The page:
This September, Voices Found Repertory will present a staging of A Midsummer Night’s Dream at Imagination Studios in West Allis. Sarah Zapian directs. In advance of that opening, the group is hosting a little fundraiser on August 7th at Bad Moon Saloon on 4035 S. Clement. It’s a casual evening of games, socializing and drinks with a silent auction and live music performed by cast members for the upcoming production of A Midsummer Night’s Dream. It’s a cleverly subtle dreamlike preview of some of the talent that will manifest in West Allis at the beginning of next month in a production that will open Sept. 2nd. For more information, visit the fundraiser’s Facebook Events Page.
Generation X is...aging. I mean...I realize that Green Day had a musical and everything, but every now and then something like Rock of Ages or Don’t Stop Believin’ rolls around and it just feels weird. Music I remember hearing on WAPL as a young kid beginning to grow-up in the early 1980s is now making its way to the Musical Mainstage at Sunset Playhouse in Elm Grove. Music from late ‘70s/ early ’80s vintage bands like Journey, Rush, Styx, Boston and Foreigner will be performed on the big stage by local musical theatre talents like Rana Roman, Bob Hirschi, Tommy Hahn and others. Don’t Stop Believin runs August 9th and 10th at Sunset. For more information, visit the Sunset Playhouse online.
Summerstage of Delafield opens the second show of its outdoor season this month as it presents the mid-20th century Beth Henley drama Crimes of the Heart. Kelly Goeller directs Brigid O’Brien, Abbi Minessale and Kelly Goeller as three sisters who have returned to Hazelhurst, Mississippi to await news of their ailing grandfather. The touching family drama runs Aug. 19th - Sept. 4th at Lapham Peak State Park. They peaceful, idyllic atmosphere of a gorgeous outdoor space should serve as a powerfully resonant home to Henley’s thoughtful drama. All shows start at 7:30 pm. For more information, visit Summerstage online.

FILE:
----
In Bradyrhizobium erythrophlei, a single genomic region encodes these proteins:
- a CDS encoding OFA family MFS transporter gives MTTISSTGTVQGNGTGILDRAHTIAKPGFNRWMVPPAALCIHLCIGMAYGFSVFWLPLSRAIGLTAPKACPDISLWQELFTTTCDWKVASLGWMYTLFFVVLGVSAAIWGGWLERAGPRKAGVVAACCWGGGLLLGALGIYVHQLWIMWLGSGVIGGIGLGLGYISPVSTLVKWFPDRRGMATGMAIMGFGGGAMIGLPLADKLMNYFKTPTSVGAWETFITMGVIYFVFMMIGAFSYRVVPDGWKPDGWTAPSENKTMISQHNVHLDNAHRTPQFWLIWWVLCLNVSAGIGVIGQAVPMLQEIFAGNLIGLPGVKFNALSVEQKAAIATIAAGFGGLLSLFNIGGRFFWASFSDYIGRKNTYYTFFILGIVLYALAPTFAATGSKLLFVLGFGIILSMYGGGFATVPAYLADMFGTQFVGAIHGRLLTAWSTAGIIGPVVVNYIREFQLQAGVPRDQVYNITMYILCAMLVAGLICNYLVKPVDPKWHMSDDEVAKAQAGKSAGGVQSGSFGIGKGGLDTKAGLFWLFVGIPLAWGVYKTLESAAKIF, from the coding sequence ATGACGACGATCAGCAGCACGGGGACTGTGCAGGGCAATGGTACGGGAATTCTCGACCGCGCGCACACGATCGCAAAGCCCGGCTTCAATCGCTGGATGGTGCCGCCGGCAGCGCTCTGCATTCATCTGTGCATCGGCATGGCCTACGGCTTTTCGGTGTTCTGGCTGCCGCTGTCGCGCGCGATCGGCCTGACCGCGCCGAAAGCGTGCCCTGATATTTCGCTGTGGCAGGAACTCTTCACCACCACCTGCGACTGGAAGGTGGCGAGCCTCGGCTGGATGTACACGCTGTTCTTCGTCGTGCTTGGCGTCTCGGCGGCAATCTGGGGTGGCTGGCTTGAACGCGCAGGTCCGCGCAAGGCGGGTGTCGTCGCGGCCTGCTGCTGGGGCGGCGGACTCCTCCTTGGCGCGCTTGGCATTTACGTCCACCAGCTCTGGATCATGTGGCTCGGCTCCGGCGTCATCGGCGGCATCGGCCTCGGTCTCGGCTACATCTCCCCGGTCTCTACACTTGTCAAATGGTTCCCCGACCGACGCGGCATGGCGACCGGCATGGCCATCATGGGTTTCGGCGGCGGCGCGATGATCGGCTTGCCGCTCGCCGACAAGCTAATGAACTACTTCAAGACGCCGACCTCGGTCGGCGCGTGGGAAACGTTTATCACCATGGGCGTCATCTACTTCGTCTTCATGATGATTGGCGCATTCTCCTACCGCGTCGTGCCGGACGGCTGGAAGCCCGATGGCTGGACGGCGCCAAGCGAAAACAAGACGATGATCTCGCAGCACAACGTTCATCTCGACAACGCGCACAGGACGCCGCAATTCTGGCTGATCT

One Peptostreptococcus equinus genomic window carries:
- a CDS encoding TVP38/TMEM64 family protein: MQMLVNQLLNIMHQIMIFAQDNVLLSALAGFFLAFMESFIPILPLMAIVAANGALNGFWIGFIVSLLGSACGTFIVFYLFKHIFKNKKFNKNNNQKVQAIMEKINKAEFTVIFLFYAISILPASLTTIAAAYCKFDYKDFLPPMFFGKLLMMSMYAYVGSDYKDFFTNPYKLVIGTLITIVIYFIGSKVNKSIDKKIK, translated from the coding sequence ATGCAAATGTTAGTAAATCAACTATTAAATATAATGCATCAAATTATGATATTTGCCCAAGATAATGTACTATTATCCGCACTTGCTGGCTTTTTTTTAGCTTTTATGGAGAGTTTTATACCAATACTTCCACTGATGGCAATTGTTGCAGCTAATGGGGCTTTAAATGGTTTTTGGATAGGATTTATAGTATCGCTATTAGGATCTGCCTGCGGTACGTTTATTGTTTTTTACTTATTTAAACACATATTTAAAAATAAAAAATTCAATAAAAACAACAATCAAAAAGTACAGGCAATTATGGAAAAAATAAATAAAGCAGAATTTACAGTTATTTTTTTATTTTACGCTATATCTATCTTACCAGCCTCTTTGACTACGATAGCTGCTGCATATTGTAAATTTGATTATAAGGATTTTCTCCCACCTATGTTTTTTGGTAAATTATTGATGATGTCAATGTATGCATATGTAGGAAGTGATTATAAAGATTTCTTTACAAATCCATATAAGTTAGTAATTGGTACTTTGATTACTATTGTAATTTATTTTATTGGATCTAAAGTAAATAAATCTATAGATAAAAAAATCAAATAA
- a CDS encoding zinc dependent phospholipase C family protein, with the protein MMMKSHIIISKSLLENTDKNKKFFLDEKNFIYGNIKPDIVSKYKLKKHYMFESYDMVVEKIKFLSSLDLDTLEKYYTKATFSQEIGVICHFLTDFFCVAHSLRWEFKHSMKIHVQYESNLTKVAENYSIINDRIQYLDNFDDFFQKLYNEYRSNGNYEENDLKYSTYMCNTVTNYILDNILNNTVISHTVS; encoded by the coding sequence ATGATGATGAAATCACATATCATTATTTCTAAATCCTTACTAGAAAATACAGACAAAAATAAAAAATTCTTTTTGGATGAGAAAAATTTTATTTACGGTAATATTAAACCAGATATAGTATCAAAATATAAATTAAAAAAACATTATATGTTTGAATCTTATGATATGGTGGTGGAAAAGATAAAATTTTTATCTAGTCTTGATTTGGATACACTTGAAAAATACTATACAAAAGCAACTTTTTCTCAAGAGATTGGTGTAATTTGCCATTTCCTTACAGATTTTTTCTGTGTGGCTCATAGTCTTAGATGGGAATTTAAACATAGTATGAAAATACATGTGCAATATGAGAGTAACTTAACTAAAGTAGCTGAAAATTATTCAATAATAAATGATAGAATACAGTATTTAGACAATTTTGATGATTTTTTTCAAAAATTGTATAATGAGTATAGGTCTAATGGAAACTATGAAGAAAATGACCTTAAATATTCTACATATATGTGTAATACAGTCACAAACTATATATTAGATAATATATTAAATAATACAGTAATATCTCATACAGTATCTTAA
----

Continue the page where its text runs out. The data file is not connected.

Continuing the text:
Optimist Theatre hosts a restless green forest this summer as it wanders about to various locations performing an abbreviated Shakespearian experience in the middle of summer. A Midsummer Night’s Dream: The Lovers’ Tale. Is a fun focus on Athenian love lost amidst the meddling of a couple of fairies. The 90-minute show is a perfect little nap of a narrative that makes the dizzying, convoluted trips and swings through complex romance easy and enjoyable for audiences of all ages.
The set is simple. Just a couple of backdrops dotting the stage area. Costuming is bright and cheery with character is paired up in their ideal romantic connection by matching colors. The physical comedy of the show is amplified and exaggerated in a way that does not detract from the depth and sincerity of the romantic drama being presented. The directors have maintain a delightful balance that keep everything moving very quickly from beginning to end as the sun migrates towards the western horizon of whatever outdoor space they happen to be performing in at the time.
Rebeka Farr and Susie Duecker play to their strengths as two young women struggling with love, life, family and death threats. Farr’s sweet earnestness in love makes her a perfect fit for the fair Hermia. Duecker’s something of a genius with physical comedy, which fits the role of Helena quite well. As this is an intimate, small-stage affair, Farr has an opportunity to get into subtleties of romantic love while Duecker deftly explores a range of physical comedy from subtle confusion to passionate physical exaggeration.
Fabian Guerrero and King Hang play the ore aggressive, dramatic ends of the male end of the comedy in very robust dramatic motions that occasionally delve into greater subtlety. Libby Amato and Seth Hale each play dual roles. Hale is charismatic and subtly witty as both Theseus and Oberon. Amato is captivating as both Puck and Hippolyta.
Focussing as it does on the lovers, the only two speaking fairies of note in the play are Puck and Oberon. Hale’s sense of humor brilliantly filters in around the edges of his portrayal of Oberon. Amato is endlessly fun as the heroically confident trickster Puck. Amato’s grasp of physical humor is immensely enjoyable from subtle annoyance every time her talents are questioned to her blinding glee at causing confusion and chaos.